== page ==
Phillip Butterfield received his B.S. and M.S. degrees in Civil Engineering at the University of Colorado, Boulder, Colorado, in 1976 and 1977, respectively. Prior to returning to graduate school for his doctoral studies he worked for 17 years as a professional engineering consultant, the last 13 of those years with the international consulting engineering firm CH2M HILL. His area of professional practice was municipal drinking water. He has designed numerous water related facilities including water treatment plants, large pre-stressed concrete storage reservoirs, transmission pipelines, pump stations and distribution pipelines. He has developed comprehensive water system master plans and associated hydraulic network models for both large and small cities.
In 1994, Butterfield entered the doctoral program at Montana State University-Bozeman, Montana, where he was a research assistant at the Center for Biofilm Engineering. There he worked with Dr. Anne Camper and Dr. Gordon McFeters in the study of biofilms in drinking water distribution systems. While a graduate student he was co-recipient of the Characklis Award for Outstanding Graduate Student at the Center for Engineering and was among the first group of graduate students to be selected as a Fellow of the Burton K. Wheeler Center for Montana Public Issues at Montana State University-Bozeman.
Butterfield received his Ph.D. in 1998 and remained at the Center for Biofilm Engineering to do post-doctoral studies with Dr. Camper and later worked as a Research Assistant Professor at the Center for Biofilm Engineering. His research has investigated the effects of chlorine on drinking water biofilm under different water quality conditions, the role of iron oxide corrosion products and humic substances in development of drinking water biofilm, impact of biofilm on the quality of reclaimed water, and interactions between biofilm and pathogens in drinking water.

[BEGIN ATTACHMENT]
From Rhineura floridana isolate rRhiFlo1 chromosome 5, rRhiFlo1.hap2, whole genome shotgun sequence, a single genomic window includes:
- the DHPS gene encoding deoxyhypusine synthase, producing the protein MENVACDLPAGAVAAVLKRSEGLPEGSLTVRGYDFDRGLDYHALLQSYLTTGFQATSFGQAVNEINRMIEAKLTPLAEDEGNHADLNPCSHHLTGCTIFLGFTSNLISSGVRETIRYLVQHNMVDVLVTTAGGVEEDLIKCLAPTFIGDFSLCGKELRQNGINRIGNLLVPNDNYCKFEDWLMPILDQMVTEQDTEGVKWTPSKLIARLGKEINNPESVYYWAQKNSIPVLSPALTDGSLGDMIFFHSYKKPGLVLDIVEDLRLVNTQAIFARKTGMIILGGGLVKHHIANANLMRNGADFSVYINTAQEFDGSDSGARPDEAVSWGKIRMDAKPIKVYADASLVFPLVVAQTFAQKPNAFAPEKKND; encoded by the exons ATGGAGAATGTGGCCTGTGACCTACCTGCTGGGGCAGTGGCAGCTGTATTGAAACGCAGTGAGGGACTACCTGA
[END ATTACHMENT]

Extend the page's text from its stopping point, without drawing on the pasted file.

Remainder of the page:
He developed a personal computer application to assist small water systems in assessing their system for potential microbial contamination risks. He served as one of four organizers of the International Colloquium on Public Health Risks in Small Drinking Water Systems held in May 2004 at Montana State University. This colloquium was attended by over 45 professionals from throughout the world where for three days they discussed the many issues facing small water systems and how improvements could be made to reduce health risks.
In the fall 2003 he joined the Department of Environmental and Occupational Health Sciences, School of Public Health and Community Medicine at the University Washington, where he taught classes in environmental health and performed research related to pathogens in drinking water.
Butterfield recently joined the Department of Civil and Environmental Engineering at Washington State University as an Associate Research Professor, located at WSU's Spokane Riverpoint Campus. He is currently a member of the American Water Works Association, Water Environment Federation and American Society of Microbiology, and is a registered professional engineer in three states.